More Roads = Better Transportation, And Other Myths


2023 got off to a rough start for Charlotte, North Carolina, particularly in the context of road safety. Within about a week, we lost a young woman who was riding her bicycle, a pedestrian killed in the same area of town, and four people were killed in a car wreck on I-85 in the University Area.



Juxtaposed with these tragedies was the story of House Speaker Tim Moore and his reaction to Charlotte’s proposed transportation plan that attempts to reduce car usage and to improve and encourage alternate transportation methods like public transportation and bicycling. To summarize Moore’s opinion: we just need more room for cars.

Moore’s opinion could not be more short sighted. First, after improving steadily for decades, road safety in North Carolina has plummeted in recent years. Road fatalities increased by 12.8% from 2019 to 2020 and by 7.5% the following year.[1] Why? Distraction plays a huge role. Other reasons can be summed up as lack of patience and entitlement. Clearly the answer to improving road safety is not to encourage more driving.



Aside from concerns about safety, health, and the environment, we should ask whether increasing highway capacity has worked for any city, anywhere? Atlanta and Los Angeles have some of the biggest highways in the country and some of the worst gridlock. The saying “if you build it, they will come” applies perfectly to road building. Build more roads and you will get more new developments that need those roads and you’re back to where you started.



Apparently, Moore also is not familiar with the history of Charlotte’s light rail. Detractors of the initial blue line said no one would use it and that it was a waste of money. To the contrary, although all public transportation ridership dipped during covid, the light rail has seen full capacity ridership during rush hour and Uptown sporting events, and has been a boon to businesses along its path. The added “rail trail” has made adjacent communities more walkable. The proposed silver line would help relieve airport congestion and provide the East/West connection that North and South suburbs currently enjoy.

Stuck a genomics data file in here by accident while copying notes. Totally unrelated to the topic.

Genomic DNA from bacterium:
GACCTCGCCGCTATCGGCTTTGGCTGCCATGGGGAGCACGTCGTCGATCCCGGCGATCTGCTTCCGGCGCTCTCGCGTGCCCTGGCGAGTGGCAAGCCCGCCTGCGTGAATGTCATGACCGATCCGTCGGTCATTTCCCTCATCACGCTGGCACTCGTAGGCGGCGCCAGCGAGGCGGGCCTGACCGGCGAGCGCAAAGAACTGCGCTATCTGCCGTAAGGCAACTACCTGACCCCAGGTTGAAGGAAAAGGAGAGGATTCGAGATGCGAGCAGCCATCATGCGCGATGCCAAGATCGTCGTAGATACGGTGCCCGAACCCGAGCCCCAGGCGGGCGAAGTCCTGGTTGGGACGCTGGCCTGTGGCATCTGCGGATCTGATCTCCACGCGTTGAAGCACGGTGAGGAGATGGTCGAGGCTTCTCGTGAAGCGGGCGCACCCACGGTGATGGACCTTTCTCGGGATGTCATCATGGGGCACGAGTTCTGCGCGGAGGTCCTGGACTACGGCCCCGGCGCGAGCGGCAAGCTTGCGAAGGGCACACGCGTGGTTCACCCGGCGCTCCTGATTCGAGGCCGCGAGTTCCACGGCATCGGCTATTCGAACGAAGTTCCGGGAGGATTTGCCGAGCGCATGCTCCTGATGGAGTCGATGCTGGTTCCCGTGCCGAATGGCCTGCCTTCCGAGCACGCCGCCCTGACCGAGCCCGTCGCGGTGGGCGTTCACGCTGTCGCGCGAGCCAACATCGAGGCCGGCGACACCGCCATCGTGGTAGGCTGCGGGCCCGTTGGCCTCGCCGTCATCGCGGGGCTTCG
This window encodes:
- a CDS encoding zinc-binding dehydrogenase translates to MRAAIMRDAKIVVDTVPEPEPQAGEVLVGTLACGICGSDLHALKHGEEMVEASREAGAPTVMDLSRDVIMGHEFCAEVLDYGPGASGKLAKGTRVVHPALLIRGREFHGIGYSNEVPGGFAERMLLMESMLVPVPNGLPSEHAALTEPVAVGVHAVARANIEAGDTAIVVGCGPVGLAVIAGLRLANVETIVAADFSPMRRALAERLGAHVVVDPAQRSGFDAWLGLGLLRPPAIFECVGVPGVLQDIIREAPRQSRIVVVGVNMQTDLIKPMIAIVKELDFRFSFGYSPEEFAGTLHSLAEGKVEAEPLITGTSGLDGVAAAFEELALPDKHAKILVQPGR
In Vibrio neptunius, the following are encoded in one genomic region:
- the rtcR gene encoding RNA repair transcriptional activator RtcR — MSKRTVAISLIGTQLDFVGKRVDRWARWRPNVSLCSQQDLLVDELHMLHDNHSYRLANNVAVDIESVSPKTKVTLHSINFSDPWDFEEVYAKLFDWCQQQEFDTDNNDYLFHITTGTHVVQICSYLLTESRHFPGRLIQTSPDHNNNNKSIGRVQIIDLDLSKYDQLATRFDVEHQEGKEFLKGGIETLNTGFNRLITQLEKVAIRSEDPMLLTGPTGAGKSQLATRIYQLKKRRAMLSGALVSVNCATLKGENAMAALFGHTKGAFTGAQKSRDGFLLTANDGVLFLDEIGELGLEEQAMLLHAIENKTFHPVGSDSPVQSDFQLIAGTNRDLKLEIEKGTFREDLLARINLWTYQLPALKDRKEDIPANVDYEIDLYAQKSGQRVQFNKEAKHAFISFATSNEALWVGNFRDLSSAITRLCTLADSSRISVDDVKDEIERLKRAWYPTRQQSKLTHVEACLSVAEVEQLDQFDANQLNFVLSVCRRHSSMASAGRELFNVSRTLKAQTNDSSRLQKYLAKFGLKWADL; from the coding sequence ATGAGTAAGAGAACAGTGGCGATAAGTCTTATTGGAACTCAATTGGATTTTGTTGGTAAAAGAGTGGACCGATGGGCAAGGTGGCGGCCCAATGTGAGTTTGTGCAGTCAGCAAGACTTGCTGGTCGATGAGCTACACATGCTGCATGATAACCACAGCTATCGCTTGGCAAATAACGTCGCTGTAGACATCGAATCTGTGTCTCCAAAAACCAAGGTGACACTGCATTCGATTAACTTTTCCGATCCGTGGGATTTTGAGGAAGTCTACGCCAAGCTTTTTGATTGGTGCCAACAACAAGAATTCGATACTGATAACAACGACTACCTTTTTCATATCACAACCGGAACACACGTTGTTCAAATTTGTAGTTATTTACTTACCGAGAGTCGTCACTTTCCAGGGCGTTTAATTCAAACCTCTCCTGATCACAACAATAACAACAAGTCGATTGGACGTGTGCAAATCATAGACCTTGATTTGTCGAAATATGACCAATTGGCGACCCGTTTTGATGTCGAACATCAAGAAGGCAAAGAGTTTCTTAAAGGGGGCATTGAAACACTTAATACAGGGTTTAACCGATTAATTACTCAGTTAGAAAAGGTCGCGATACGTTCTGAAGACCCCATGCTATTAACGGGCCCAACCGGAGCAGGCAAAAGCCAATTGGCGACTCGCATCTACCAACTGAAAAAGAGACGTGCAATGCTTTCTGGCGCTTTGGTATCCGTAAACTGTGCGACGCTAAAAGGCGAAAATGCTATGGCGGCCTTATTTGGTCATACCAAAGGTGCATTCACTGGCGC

The bike infrastructure component of the Charlotte plan is a tiny fraction of the plan’s overall cost. A few statistics with which Speaker Moore should familiarize himself: (1) the more people who ride bicycles, the safer bicycling becomes for everyone, thus encouraging more people to ride, and (2) bicycle riding improves health, helps relieve congestion and is good for the environment.[2] When the current system hasn’t worked, it helps to think about the future.

That advice applies also to the proposed bus system improvements, Speaker Moore. Of course riding a bus in Charlotte is a last resort; the bus system is terrible. What if we look at cities with reliable bus systems and see what their ridership looks like. There is a whole segment of our population that doesn’t have access to a reliable car but also can’t rely on our failing bus system. Let’s invest in our city and our neighborhoods by making sure everyone has a way to get around.

If we want to improve our cities generally and prevent unnecessary tragedies like those that have occurred in the past few weeks, we need to address our transportation woes in a much more creative way than adding freeway lanes. That idea is about as outmoded as getting a deep tan on a foil blanket. We didn’t know any better in the 1980s but we do now. Our representatives need to get with the program.

[1] Statistics taken from the most recent publication of North Carolina Crash Facts:

[2] See, for example, I recognize there is debate about the Safety in Numbers concept. Here’s a study supporting it with a scientific methodology:


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